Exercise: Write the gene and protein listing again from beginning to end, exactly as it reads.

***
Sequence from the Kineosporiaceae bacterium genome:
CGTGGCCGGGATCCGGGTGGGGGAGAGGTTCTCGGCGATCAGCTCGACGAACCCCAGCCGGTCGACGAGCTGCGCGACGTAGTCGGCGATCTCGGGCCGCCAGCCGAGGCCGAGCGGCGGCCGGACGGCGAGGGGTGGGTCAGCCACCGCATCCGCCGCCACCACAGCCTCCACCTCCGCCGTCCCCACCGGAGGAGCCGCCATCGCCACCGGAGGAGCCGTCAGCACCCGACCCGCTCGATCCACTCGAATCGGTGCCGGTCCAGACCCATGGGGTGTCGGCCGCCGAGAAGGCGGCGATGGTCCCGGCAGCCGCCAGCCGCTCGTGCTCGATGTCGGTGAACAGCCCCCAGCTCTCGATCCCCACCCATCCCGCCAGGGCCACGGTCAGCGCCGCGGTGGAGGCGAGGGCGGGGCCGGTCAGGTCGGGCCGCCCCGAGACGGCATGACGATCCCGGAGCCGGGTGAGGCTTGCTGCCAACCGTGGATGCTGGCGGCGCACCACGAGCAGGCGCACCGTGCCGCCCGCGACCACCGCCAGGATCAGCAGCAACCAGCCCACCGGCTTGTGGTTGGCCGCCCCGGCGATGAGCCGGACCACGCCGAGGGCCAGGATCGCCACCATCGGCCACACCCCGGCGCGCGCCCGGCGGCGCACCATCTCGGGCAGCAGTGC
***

Sequence from the Kineosporiaceae bacterium genome:
CGTGGCCGGGATCCGGGTGGGGGAGAGGTTCTCGGCGATCAGCTCGACGAACCCCAGCCGGTCGACGAGCTGCGCGACGTAGTCGGCGATCTCGGGCCGCCAGCCGAGGCCGAGCGGCGGCCGGACGGCGAGGGGTGGGTCAGCCACCGCATCCGCCGCCACCACAGCCTCCACCTCCGCCGTCCCCACCGGAGGAGCCGCCATCGCCACCGGAGGAGCCGTCAGCACCCGACCCGCTCGATCCACTCGAATCGGTGCCGGTCCAGACCCATGGGGTGTCGGCCGCCGAGAAGGCGGCGATGGTCCCGGCAGCCGCCAGCCGCTCGTGCTCGATGTCGGTGAACAGCCCCCAGCTCTCGATCCCCACCCATCCCGCCAGGGCCACGGTCAGCGCCGCGGTGGAGGCGAGGGCGGGGCCGGTCAGGTCGGGCCGCCCCGAGACGGCATGACGATCCCGGAGCCGGGTGAGGCTTGCTGCCAACCGTGGATGCTGGCGGCGCACCACGAGCAGGCGCACCGTGCCGCCCGCGACCACCGCCAGGATCAGCAGCAACCAGCCCACCGGCTTGTGGTTGGCCGCCCCGGCGATGAGCCGGACCACGCCGAGGGCCAGGATCGCCACCATCGGCCACACCCCGGCGCGCGCCCGGCGGCGCACCATCTCGGGCAGCAGTGC